The idea of a universal basic income, a system through which everyone is guaranteed to receive a base level of money periodically, is quickly gaining traction in Canada as the federal government looks for ways to tackle the economic downturn left in the wake of mandatory pandemic shut-downs.

Implementing a universal basic income would mean that every Canadian, regardless of whether or not they have a job, would receive enough money to cover the basic cost of living. Politicians and activists alike have been urgently discussing the need for a basic income as Canada’s Emergency Response Benefit (CERB) comes to an end.

Canadian Mental Health Association (CMHA) supports access to a universal basic income that aligns with four core principles: human rights, equitable access, poverty reduction and adequacy.

Although there is no single definition of “basic income,” it is generally understood as an unconditional payment from the government to individuals or families, to ensure a minimum income level. Typically there are “no strings attached” to receiving a basic income, and recipients are not required to work, look for work, or participate in education or training to receive the payment. In a universal basic income program, benefits are paid to everyone, regardless of their level of income, and this type of model can be supported by Canada’s progressive income tax system where benefits can be “recovered” from households with higher levels of income.

The COVID-19 pandemic is an awkward time to propose exiting food banks as a response to widespread food insecurity. Food bank use, after all, is surging.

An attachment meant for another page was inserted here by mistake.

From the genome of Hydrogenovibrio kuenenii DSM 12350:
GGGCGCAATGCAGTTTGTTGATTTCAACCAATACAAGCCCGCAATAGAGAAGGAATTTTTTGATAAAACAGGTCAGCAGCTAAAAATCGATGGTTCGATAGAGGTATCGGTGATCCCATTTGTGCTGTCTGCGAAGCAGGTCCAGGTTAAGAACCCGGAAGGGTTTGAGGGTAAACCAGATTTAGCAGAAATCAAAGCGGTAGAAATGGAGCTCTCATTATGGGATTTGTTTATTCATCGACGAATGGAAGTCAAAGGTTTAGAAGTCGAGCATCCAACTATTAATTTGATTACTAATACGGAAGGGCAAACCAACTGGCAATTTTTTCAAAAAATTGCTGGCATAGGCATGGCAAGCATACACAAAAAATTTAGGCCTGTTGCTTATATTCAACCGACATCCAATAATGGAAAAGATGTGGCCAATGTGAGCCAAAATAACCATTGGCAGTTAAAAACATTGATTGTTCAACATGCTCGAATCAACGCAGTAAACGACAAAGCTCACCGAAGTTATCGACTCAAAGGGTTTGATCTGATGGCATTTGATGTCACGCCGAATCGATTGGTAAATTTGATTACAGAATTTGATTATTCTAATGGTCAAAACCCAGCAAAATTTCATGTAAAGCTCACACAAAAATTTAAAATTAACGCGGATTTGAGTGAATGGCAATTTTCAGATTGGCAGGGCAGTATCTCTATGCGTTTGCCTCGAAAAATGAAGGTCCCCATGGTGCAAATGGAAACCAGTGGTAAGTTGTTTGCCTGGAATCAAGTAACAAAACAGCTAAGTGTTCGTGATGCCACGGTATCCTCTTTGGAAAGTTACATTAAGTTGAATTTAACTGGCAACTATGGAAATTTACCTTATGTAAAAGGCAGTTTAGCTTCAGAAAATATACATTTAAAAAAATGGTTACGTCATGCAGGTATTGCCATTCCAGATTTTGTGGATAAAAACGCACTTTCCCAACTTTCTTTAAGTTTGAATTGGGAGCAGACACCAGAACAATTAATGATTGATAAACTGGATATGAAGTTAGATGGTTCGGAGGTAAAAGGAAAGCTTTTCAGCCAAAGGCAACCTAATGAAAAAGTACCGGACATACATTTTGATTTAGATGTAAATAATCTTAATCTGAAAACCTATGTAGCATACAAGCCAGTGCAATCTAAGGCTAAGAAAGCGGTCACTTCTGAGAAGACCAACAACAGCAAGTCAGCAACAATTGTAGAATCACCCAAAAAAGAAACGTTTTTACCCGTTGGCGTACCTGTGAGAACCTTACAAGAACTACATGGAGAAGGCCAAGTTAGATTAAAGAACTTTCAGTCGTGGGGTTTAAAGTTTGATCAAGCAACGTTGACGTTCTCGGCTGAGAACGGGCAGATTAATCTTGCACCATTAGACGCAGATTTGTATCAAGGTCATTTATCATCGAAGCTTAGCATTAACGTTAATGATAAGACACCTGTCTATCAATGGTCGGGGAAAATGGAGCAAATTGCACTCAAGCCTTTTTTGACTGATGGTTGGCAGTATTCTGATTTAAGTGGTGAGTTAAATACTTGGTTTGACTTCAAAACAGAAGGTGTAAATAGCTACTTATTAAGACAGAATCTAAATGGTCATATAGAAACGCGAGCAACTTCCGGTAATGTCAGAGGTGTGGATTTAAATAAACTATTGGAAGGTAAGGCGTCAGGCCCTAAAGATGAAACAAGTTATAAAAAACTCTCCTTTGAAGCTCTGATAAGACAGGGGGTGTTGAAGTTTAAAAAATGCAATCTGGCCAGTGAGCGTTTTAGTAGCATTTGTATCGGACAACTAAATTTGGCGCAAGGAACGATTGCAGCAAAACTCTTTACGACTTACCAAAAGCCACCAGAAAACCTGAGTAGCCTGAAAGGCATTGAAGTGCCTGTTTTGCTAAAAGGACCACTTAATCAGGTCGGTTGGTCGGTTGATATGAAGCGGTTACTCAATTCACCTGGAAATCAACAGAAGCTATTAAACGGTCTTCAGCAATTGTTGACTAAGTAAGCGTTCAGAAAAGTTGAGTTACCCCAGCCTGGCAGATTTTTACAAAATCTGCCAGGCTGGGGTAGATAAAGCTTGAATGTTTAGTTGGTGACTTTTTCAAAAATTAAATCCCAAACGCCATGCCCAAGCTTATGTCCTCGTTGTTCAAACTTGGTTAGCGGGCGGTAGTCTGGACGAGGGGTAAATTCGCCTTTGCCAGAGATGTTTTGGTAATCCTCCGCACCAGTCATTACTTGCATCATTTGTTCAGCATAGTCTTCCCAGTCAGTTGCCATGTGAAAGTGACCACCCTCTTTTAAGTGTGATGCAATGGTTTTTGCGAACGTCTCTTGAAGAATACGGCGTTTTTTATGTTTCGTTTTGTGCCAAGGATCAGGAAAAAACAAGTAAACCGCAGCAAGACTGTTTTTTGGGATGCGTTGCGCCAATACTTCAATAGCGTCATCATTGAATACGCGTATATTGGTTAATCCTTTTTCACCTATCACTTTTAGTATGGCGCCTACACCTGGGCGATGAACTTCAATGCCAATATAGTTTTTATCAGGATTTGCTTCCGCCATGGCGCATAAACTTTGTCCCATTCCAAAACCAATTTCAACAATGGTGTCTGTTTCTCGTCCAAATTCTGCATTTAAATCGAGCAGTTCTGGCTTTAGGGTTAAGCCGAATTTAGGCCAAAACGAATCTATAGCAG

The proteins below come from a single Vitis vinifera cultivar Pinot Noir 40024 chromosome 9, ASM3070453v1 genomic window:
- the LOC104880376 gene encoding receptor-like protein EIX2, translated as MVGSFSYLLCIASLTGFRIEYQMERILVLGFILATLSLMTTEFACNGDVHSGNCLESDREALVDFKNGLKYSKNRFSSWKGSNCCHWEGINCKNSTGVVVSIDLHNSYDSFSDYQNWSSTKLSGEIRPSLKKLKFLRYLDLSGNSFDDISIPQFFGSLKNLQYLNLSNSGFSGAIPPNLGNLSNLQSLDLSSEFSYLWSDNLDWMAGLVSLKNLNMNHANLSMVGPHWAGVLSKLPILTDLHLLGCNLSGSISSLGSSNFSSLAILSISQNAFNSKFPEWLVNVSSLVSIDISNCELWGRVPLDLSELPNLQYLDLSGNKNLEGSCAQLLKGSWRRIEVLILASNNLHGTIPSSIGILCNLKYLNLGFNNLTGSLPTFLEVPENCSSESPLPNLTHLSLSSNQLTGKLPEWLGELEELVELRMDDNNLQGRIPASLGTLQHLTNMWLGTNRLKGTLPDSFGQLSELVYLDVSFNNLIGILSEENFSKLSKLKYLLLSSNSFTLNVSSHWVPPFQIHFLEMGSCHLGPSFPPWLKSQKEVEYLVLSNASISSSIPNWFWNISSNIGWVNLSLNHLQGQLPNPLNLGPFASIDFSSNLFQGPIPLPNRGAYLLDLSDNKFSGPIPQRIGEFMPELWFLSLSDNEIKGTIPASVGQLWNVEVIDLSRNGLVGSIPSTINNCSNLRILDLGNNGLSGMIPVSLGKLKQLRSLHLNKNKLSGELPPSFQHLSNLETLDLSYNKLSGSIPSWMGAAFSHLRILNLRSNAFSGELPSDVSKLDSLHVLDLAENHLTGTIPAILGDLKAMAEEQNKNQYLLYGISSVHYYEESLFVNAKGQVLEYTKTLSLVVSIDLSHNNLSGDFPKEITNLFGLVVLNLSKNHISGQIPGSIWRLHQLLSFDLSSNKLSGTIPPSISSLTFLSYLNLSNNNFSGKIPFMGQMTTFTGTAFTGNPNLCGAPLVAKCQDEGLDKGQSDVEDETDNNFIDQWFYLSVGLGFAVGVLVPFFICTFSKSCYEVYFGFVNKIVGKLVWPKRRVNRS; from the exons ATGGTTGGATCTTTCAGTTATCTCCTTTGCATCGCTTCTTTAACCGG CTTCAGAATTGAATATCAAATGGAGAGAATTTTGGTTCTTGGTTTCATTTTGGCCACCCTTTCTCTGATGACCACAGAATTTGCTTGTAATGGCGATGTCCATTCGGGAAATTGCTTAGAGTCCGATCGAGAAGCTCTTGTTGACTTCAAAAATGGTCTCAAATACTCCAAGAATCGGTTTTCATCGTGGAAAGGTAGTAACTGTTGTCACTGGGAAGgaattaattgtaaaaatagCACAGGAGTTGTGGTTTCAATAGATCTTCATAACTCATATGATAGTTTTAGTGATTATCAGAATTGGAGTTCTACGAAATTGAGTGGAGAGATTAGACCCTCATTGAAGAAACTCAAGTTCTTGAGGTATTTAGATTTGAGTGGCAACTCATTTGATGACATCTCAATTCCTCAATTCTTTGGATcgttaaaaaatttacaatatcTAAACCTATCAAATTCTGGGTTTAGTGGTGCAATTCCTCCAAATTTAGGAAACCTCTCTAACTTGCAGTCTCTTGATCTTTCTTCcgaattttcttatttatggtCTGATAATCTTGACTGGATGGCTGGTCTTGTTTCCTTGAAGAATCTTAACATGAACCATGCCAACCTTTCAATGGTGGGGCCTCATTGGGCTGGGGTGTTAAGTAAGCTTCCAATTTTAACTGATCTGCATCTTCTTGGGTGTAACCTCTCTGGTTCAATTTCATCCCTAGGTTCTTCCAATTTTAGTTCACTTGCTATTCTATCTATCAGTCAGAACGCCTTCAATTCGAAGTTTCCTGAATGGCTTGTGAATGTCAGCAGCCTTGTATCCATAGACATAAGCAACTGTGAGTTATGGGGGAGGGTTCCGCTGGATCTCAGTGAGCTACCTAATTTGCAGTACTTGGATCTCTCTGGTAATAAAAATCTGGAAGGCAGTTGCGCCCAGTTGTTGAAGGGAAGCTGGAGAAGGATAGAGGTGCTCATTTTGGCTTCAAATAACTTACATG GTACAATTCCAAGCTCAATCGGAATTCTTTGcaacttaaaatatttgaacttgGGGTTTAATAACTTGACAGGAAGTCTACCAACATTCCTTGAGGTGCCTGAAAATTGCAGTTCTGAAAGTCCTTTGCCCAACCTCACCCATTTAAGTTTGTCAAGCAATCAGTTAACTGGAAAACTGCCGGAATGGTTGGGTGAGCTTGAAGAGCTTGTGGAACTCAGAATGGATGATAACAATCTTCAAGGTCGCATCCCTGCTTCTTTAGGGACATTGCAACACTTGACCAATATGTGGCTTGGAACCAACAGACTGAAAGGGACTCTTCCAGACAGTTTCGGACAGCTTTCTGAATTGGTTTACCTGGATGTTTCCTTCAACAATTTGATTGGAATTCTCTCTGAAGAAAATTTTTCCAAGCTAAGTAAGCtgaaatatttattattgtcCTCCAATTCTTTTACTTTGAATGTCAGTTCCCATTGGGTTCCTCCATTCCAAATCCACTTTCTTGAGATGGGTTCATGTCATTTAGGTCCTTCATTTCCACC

However, research has long shown that feeding surplus food to those left behind in wealthy, food-secure Canada is ineffective, inequitable and an affront to human dignity.

In a democratic society that values tolerance, equity and human rights, food banks are symbols of public policy neglect. They enable indifferent governments to ignore the moral crisis of domestic hunger.

Brian MacLeod is no stranger to hard living.

But the alcohol addict says he was ill-prepared for what he experienced during a stint of living on the streets of Halifax.

“Those people don’t live, they exist,” MacLeod said of his three-plus weeks on the street, borne partially out of necessity and partly from a longtime curiosity.

Winnipeg Centre’s NDP MP, Leah Gazan, wants to convert the Canadian Emergency Response Benefit (CERB) into a permanent basic income that will benefit many groups, such as people who are unemployed, families with low, moderate and fixed incomes, people with disabilities, the working poor and others. She has a motion to put before Parliament.

“COVID-19 has demonstrated that we do have the resources,” she told Global News on Aug. 16. “We must ensure all individuals in Canada can thrive in dignity and that means making investments to ensure basic human rights for all. Motion 46’s goal is to fill the gaps in income and inequalities that have been worsened by the pandemic.”

Canada’s long-criticized social assistance programs may be getting a massive overhaul, according to a report from Reuters. Sources told the media network that with a new federal finance minister in place, Canada’s Prime Minister Justin Trudeau is planning sweeping changes to Canada’s social welfare systems as part of a pandemic recovery program.

Bill Morneau, the country’s fiscally conservative former finance minister, announced he was resigning on Monday. Sources told VICE News that there was a growing rift between the men over Trudeau’s COVID-19 spending programs. Trudeau replaced him with his Deputy Prime Minister Chrystia Freeland, largely considered to be more progressive than Morneau. She’s now holding down both jobs.